Part of the 1972 Education Act, Title IX guarantees women equal access to educational opportunities, including extracurricular activities such as athletics.
The town in New York that hosted America's first women's rights conference in 1848. About 300 people, including 40 men adopted a Declaration of Sentiments, modeled closely after the Declaration of Independence, asserting the "self-evident" truth that "all men and women
were created equal." The delegates also adopted eleven resolutions, including one declaring it "the duty of women of this country to secure to themselves their sacred right to the elective franchise."69
Term applied to the militant faction of the British women's movement campaigning for the right to vote. Because of the negative connotations often attached to the term, American women campaigning for the right to vote preferred the label suffragist.
The Abolitionist journal founded by William Lloyd Garrison in 1831.
Members of the National Woman's Party who stood silent vigil outside the White House. Their banners urged President Woodrow Wilson and Congress to pass a Constitutional Amendment guaranteeing women the right to vote.
President Woodrow Wilson drafted this plan for peace in 1918. He presented it at the Versailles peace conference following World War I, but failed to winincorporation of all fourteen points into the finalized treaty.
President Woodrow Wilson's plan for international peace following World War I. It included calls for unrestricted trade between nations, no secret alliances, arms limitations, and the founding of an international organization to mediate international disputes (the League of Nations).
"problem That Has No Name"
Term coined by Betty Friedan in The Feminine Mystique
to describe the discontent among middle class women during the 1950s and 1960s. She argued that many women, often well educated, were forced to abandon careers and construct identities through their husbands in order to conform to idealized vision of femininity.
Movement led by Phyllis Schlafly that opposed ratification of the Equal rights Amendment.
A loosely organized coalition of social and political conservatives, including evangelical Christians, that exercised considerable influence on American politics and public policy during the 1980s.
American Anti-Slavery Society
The most prominent abolitionist organization of the antebellum period. Founded by Theodore Weld and Arthur and Lewis Tappan, the AASS argued that "moral suasion" could bring an end to slavery. Toward that end the society sponsored antislavery speakers and delivered thousands of petitions to Congress.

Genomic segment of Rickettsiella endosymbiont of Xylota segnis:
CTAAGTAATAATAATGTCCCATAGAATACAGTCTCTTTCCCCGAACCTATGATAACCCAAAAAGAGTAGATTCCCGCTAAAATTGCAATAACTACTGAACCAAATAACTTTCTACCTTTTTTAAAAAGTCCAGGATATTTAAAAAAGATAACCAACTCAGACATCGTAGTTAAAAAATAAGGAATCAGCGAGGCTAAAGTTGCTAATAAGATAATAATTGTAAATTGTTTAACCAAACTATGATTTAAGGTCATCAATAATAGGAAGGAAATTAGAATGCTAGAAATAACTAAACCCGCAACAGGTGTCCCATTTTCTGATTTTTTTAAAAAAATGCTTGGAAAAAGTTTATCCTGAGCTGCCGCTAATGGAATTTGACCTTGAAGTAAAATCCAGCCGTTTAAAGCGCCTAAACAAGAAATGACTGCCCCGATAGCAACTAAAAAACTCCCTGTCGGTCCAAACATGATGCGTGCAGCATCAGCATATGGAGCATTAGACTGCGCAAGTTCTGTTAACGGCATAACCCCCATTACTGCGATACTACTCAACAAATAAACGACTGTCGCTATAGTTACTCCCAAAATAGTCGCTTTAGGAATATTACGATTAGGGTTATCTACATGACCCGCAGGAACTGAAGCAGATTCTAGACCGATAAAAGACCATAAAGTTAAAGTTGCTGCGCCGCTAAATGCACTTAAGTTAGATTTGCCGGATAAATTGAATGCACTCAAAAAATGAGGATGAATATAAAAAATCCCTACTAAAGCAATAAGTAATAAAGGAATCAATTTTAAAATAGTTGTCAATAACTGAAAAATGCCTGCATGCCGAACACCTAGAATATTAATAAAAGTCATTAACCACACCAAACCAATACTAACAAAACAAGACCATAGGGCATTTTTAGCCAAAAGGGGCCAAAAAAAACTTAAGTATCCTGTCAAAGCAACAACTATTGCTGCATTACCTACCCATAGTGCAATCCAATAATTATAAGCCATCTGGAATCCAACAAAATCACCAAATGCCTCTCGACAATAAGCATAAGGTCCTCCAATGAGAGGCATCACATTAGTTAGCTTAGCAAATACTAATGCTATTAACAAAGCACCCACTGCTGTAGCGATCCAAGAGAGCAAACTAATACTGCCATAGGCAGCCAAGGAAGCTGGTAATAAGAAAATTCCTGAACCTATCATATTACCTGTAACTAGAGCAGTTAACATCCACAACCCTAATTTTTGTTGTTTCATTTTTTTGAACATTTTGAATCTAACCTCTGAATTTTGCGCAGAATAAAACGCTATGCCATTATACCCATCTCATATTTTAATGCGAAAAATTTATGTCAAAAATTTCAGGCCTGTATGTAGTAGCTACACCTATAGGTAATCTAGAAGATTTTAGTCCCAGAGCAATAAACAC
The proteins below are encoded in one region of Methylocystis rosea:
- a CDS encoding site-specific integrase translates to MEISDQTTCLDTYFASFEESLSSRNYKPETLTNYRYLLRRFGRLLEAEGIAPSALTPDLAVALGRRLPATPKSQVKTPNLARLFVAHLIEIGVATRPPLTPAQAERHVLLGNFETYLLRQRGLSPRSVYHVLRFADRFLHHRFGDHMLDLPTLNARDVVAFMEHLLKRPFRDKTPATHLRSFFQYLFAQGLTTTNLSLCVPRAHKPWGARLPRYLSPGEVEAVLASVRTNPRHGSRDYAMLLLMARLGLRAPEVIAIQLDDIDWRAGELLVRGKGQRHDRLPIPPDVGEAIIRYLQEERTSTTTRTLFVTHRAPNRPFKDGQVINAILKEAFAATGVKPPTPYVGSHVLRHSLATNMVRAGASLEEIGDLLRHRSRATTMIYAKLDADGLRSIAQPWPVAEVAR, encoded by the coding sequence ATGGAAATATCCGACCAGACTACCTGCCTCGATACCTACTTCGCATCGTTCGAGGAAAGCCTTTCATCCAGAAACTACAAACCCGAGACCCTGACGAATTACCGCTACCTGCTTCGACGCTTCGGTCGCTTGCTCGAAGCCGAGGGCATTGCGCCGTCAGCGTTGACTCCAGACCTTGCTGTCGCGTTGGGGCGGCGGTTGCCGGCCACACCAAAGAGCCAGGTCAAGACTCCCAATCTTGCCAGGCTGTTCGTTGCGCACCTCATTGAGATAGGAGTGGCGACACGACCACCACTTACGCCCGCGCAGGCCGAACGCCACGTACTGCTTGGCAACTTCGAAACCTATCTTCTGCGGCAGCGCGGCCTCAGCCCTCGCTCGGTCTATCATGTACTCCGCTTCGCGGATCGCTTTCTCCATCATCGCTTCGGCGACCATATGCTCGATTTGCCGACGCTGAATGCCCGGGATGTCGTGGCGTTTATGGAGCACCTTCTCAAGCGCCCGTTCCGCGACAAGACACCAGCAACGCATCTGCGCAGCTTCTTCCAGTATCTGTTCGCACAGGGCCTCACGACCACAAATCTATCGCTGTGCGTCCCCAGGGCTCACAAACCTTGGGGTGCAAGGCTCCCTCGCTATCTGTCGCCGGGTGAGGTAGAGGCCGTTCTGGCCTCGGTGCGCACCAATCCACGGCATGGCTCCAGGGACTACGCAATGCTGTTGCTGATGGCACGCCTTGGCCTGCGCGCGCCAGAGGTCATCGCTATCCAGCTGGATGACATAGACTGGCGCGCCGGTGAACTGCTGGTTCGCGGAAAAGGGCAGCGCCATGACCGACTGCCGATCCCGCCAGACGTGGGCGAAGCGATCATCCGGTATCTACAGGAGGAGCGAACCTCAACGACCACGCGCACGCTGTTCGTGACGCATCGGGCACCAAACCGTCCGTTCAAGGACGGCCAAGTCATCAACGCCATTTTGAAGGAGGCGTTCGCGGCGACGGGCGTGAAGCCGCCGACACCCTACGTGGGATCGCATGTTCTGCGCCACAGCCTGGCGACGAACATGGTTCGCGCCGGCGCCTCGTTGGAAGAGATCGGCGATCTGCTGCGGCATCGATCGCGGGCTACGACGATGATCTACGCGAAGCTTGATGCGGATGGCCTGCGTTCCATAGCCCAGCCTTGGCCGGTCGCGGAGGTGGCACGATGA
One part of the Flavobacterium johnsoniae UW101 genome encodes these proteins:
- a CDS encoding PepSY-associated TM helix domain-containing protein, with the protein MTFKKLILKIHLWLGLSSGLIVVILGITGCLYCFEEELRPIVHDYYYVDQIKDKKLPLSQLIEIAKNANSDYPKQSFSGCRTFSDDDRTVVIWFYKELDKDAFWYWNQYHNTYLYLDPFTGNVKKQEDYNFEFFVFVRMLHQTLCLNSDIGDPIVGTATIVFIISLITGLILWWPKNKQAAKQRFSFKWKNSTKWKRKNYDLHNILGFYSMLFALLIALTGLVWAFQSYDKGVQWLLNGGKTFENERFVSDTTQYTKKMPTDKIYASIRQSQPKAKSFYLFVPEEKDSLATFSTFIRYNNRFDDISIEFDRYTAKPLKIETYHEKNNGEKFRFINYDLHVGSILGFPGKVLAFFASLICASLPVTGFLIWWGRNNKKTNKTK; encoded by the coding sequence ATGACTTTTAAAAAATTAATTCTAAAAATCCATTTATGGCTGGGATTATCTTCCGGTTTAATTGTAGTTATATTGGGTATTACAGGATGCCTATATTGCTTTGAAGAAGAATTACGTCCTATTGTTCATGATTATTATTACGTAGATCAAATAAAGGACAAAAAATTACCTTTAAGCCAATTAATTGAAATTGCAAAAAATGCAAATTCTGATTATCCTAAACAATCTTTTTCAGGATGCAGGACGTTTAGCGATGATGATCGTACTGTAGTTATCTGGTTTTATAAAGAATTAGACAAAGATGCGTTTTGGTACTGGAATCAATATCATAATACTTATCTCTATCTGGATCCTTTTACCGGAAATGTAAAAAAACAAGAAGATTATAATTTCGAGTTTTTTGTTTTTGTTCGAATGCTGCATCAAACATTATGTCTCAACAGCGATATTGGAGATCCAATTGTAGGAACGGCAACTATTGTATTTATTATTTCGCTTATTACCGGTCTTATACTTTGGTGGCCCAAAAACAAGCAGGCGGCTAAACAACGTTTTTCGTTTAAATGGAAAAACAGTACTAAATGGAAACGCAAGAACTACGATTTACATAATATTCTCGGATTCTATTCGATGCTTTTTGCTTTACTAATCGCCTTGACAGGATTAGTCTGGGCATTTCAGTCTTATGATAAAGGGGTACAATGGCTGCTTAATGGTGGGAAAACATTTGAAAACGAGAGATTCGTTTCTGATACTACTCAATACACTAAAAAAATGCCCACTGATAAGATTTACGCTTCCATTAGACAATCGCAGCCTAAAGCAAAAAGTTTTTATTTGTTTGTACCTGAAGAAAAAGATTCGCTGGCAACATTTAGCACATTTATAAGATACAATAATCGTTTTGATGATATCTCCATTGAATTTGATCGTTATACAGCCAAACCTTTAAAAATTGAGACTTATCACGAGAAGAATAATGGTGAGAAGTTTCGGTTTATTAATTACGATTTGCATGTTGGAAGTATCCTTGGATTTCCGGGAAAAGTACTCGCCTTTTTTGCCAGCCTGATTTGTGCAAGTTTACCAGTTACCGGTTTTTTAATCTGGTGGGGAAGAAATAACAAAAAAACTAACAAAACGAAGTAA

National Woman Suffrage Association
founded by Elizabeth Cady Stanton and Susan B. Anthony in 1869, the NWSA lobbied for a constitutional amendment guaranteeing women the right to vote.
National American Woman Suffrage Association
formed in 1890 through a merger of the National Woman Suffrage Association of Elizabeth Cady Stanton and Susan B. Anthony and the American Woman Suffrage Association of Lucy Stone and Henry Blackwell. The two organizations set aside their earlier disagreements over tactics and launched a two-pronged campaign aimed at securing the right to vote through both state legislative action and the passage of a national constitutional amendment.
National Woman's Party
Founded by Alice Paul in 1916, the NWP argued that a constitutional amendment guaranteeing women the right to vote could be won only through confrontational tactics. "Silent Sentinels" held daily vigil outside the White House carrying banners urging President Woodrow Wilson and Congress to take action. Hundreds were arrested and jailed before the Nineteenth Amendment was ratified in August 1920.
National Organization For Women
Founded in 1966 and led during its first five years by Betty Friedan, NOW is the most prominent contemporary women's rights organization. In its early years, NOW focused primarily on employment discrimination, but over the past four decades NOW has defined a broader agenda which includes ensuring reproductive rights, fighting sexual harassment, ending violence against women, and securing rights for lesbians.
Equal Employment Opportunity Commission
Federal agency created by Congress to enforce the employment discrimination provisions of the Civil Rights Act of 1964.
American Equal Rights Association
An organization founded after the Civil War by women's rights activists and abolitionists dedicated to securing political rights for African Americans and women.
Women's Social And Political Union
Led by Emmeline and Christabel Pankhurst, this British women's organization argued that the vote could only be won through militant tactics. The WPSU abandoned earlier strategies—petition drives and prayer meetings—and instead staged confrontations with political figures, disrupted public events, and smashed windows to draw attention to their cause.